Definition of lingo in English:
noun (plural lingos or lingoes)informal, often , humorous
- Just wave the camera and smile if you can't speak the local lingo.
- Felicity of language is a strong point, and he switches with ease from English into the local lingo.
- Scientists searching for patterns within this cacophony of lingoes are convinced that languages hold pivotal clues to questions about human history that other areas of study have been unable to answer.
- Each subject has its own lingo, meaning that, where appropriate, he lays his particular accent on thicker.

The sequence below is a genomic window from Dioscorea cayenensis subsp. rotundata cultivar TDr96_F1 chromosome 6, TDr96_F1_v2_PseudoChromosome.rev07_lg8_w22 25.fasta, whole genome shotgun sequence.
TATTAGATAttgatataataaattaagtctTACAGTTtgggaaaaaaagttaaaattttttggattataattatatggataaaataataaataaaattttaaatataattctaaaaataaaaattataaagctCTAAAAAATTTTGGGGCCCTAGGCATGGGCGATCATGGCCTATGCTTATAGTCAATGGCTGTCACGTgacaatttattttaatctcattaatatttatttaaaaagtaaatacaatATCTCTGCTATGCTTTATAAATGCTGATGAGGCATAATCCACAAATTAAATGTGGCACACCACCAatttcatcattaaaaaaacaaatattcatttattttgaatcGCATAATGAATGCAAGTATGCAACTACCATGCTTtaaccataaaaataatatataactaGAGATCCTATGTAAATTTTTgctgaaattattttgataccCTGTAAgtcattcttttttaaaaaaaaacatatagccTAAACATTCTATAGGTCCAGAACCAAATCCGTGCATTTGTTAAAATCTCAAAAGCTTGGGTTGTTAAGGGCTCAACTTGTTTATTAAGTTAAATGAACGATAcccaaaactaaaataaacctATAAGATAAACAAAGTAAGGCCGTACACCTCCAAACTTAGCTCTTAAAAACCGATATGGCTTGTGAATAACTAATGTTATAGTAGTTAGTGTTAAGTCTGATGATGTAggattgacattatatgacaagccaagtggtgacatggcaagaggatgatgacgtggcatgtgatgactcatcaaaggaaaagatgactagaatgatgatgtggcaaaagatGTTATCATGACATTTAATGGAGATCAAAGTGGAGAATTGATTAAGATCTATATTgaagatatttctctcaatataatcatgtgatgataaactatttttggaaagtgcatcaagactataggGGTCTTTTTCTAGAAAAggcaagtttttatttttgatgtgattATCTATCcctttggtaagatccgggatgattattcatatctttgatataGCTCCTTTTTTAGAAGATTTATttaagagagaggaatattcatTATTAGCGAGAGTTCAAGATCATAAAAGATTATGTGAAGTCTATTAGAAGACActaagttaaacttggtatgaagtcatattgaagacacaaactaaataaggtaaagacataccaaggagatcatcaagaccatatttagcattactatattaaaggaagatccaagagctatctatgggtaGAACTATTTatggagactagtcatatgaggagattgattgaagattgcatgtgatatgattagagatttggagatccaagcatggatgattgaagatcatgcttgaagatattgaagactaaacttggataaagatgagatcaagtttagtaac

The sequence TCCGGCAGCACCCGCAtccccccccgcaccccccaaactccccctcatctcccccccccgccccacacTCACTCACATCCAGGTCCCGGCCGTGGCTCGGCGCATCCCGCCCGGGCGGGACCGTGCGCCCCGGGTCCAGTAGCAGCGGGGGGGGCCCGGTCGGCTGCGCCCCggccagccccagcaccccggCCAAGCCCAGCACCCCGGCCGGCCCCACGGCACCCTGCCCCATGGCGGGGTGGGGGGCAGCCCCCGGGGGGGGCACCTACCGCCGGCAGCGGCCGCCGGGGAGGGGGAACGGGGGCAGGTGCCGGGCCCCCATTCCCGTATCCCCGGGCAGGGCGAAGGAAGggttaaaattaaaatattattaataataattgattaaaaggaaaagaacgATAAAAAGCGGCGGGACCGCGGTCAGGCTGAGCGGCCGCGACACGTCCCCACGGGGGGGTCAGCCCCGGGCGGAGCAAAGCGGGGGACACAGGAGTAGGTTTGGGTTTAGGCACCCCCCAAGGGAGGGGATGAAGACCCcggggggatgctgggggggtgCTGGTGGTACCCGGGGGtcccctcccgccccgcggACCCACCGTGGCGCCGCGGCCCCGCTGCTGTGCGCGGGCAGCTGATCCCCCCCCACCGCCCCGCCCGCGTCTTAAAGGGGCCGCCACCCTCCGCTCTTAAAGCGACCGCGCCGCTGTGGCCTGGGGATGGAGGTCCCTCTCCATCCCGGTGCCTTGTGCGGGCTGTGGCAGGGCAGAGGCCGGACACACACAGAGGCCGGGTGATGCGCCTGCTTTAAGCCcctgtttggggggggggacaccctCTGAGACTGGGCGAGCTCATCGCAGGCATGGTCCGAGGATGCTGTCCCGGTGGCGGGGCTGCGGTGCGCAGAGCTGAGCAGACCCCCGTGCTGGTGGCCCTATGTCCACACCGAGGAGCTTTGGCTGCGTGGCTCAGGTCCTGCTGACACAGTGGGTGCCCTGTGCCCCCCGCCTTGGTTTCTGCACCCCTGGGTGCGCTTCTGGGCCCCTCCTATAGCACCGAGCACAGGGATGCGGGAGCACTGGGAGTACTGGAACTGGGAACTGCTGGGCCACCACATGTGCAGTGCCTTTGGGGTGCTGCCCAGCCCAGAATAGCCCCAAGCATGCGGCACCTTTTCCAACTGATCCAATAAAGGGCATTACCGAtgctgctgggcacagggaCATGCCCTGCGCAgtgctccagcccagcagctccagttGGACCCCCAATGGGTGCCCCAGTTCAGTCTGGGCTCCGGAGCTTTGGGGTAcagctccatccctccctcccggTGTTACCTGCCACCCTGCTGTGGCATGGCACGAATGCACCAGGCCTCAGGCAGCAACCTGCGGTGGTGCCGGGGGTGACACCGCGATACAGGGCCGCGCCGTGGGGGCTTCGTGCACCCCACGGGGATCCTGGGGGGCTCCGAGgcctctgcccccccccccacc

- He should bounce back, as we say in the medical lingo, within a few days, I think.
- He preferred not to trust someone ahead of himself, so he even learned the medical lingo.
language from Middle English:
The word language is from Old French langage, based on Latin lingua ‘tongue’, which is also found in linguist (late 16th century), and goes back to an Indo-European root shared with lick (Old English). The expression to lick someone into shape comes from the old tradition that bear cubs were born a formless mass, and had literally to be licked into shape by their mothers. Lingo (mid 17th century) is probably from the Portuguese form of lingua.
Words that rhyme with lingobingo, dingo, Domingo, flamingo, gringo, jingo
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